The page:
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If you're looking for some inspiration going into the new year, sometimes the best place to look is a good read.
To help wade through the bookshelves, we've enlisted the help of Jenny Han, author of the popular book-turned-movie "To All The Boys I've Loved Before," and Lisa Lucas, Executive Director of the National Book Foundation.
Scroll down for their recommended reads.
Best Book to Start Off 2019
Han's Pick: "Apertif: Cocktail Hour the French Way," by Rebekah Peppler, $13, Amazon
"I want to start the new year off feeling fancy," Han said of why she made this selection. "When I have a party, I always end up serving champagne. As I move into the new year, I want to have a few easy, stress-free but still elegant tricks up my sleeve. This cookbook has recipes for aperitifs and snacks and also a little bit of background history of the aperitif itself."
Stuff We Love
Lucas' Pick: "Your Duck is My Duck," by Deborah Eisenberg, $18, Amazon
"I love to start the year off with short stories," said Lucas. "This is a great way to read a masterwork, without the pressure of, say, promising yourself you'll finish "War and Peace" by February."
Best Book to Learn Something New
Lucas' Pick: "Feel Free," by Zadie Smith, $19, Amazon
"This collection of essays is a thoughtful exploration of motherhood, politics, literature, art, pop culture and there's no way NOT to learn something from it," said Lucas. "Much like with a collection of short stories, a collection of essays is a great way to start the year with something smart, amazing, and without too much pressure."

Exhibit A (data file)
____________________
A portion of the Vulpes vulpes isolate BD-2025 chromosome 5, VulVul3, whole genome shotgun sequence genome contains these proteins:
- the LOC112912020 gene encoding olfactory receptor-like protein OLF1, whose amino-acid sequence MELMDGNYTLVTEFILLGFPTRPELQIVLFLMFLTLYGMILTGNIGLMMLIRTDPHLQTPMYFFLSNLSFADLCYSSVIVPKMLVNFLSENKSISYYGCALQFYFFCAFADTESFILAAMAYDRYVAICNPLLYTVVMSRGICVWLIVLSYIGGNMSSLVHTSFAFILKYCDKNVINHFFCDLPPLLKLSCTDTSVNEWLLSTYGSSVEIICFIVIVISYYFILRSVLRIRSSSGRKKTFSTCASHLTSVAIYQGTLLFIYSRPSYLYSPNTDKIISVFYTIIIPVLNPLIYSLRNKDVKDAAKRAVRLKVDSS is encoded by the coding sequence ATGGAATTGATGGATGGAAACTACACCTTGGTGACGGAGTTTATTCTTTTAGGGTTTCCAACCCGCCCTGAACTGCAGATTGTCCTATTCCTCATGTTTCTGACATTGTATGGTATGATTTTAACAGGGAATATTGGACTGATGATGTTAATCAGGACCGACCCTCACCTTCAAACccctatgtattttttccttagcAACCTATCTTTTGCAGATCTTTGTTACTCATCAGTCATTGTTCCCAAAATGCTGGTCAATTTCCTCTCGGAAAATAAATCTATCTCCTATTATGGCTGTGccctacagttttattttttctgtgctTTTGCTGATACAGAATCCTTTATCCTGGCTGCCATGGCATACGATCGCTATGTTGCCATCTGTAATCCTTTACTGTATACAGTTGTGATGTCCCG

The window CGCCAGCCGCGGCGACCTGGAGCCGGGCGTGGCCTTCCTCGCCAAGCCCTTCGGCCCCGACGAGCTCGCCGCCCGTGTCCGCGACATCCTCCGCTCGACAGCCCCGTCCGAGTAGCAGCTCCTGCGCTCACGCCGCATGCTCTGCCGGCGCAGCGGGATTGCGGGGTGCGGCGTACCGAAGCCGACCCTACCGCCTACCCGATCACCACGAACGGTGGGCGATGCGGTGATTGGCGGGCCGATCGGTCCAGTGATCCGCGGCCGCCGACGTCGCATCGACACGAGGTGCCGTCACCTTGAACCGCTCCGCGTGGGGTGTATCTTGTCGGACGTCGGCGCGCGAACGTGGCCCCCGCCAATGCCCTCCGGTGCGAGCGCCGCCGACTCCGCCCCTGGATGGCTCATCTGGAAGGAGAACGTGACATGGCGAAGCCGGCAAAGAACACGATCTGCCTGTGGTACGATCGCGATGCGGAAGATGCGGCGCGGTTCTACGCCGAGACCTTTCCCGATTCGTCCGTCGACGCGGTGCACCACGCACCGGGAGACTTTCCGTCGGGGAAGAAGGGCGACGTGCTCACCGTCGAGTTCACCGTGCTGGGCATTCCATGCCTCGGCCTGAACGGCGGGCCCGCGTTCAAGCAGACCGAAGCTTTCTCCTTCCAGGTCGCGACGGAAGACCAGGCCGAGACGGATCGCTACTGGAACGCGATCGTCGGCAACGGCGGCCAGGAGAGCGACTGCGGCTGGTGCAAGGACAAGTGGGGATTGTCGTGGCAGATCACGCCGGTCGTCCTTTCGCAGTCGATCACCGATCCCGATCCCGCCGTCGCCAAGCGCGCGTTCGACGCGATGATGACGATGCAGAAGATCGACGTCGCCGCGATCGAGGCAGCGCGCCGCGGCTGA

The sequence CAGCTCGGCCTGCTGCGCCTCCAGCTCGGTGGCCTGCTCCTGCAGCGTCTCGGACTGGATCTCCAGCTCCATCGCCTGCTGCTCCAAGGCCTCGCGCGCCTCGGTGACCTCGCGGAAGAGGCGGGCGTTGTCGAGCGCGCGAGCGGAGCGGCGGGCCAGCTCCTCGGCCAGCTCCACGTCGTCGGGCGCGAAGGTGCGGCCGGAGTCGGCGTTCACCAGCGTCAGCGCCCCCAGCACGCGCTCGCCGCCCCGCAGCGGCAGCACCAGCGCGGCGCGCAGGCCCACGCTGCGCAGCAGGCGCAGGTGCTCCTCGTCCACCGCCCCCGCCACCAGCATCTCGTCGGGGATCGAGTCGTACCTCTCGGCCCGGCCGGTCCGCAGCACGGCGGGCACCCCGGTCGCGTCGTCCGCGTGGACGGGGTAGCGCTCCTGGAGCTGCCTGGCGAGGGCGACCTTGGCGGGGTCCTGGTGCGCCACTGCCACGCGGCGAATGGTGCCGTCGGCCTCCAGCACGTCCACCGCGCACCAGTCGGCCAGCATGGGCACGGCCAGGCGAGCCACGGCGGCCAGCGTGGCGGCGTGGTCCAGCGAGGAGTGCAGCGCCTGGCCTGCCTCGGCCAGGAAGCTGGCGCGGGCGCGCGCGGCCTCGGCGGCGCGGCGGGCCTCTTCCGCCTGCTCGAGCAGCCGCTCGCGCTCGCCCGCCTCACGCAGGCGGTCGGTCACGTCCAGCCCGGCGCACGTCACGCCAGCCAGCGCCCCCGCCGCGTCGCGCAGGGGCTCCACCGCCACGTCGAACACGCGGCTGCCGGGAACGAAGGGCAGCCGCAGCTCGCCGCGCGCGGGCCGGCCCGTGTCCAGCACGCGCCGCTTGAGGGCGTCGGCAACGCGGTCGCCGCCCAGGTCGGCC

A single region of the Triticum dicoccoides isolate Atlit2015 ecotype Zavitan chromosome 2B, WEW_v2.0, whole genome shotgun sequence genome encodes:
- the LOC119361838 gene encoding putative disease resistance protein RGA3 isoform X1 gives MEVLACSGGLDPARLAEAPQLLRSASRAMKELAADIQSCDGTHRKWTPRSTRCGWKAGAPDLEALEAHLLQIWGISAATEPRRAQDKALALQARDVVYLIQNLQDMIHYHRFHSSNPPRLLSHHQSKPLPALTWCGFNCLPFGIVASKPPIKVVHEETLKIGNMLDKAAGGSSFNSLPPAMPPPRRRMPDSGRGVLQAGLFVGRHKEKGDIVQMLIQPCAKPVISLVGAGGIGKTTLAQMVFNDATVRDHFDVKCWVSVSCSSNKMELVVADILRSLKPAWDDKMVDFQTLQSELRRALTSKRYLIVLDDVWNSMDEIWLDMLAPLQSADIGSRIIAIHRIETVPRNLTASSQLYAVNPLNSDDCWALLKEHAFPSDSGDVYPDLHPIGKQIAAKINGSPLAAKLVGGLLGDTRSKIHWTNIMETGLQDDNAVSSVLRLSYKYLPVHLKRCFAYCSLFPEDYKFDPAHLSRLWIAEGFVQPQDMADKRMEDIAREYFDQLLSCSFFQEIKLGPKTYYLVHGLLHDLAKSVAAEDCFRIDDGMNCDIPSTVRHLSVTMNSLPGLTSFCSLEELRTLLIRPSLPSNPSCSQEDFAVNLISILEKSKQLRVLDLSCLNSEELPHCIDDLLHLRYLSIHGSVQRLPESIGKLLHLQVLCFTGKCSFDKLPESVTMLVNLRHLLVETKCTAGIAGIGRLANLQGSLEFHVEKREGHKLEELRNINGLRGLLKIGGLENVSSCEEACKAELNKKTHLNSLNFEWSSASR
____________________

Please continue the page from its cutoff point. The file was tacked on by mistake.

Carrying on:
Han's Pick: "The Art of Gathering," by Priya Parker, $19, Amazon
"Priya Parker is a strategic advisor, trained in conflict resolution," said Han of this book on social events like dinner parties, weddings, conferences and even funerals. "Parker says that people remember the beginning and end of a gathering, so it's important never to begin or end on logistics. Do that second to last. Find another way to close the event, give your guests something to remember"
Best Books to Have Fun and Lift Spirits
Han's Pick: "Why We Dream," by Alice Robb, $18, Amazon
"We often dream about problems in our life. According to Robb, dreams can also serve as problem-solving devices," said Han. "When used strategically, Robb teaches that focusing and analyzing your dreams can actually help you live a more peaceful existence, be a better mental version of yourself."
Lucas' Pick: "Less," by Andrew Sean Greer, $11, Amazon
"A friend recently asked me for something 'hopeful' to read," said Lucas, "And while Less, the protagonist, is exploring some challenging topics — aging, heartbreak, loneliness, professional distress — he does so with extraordinary grace and the ending lifted my whole heart up."
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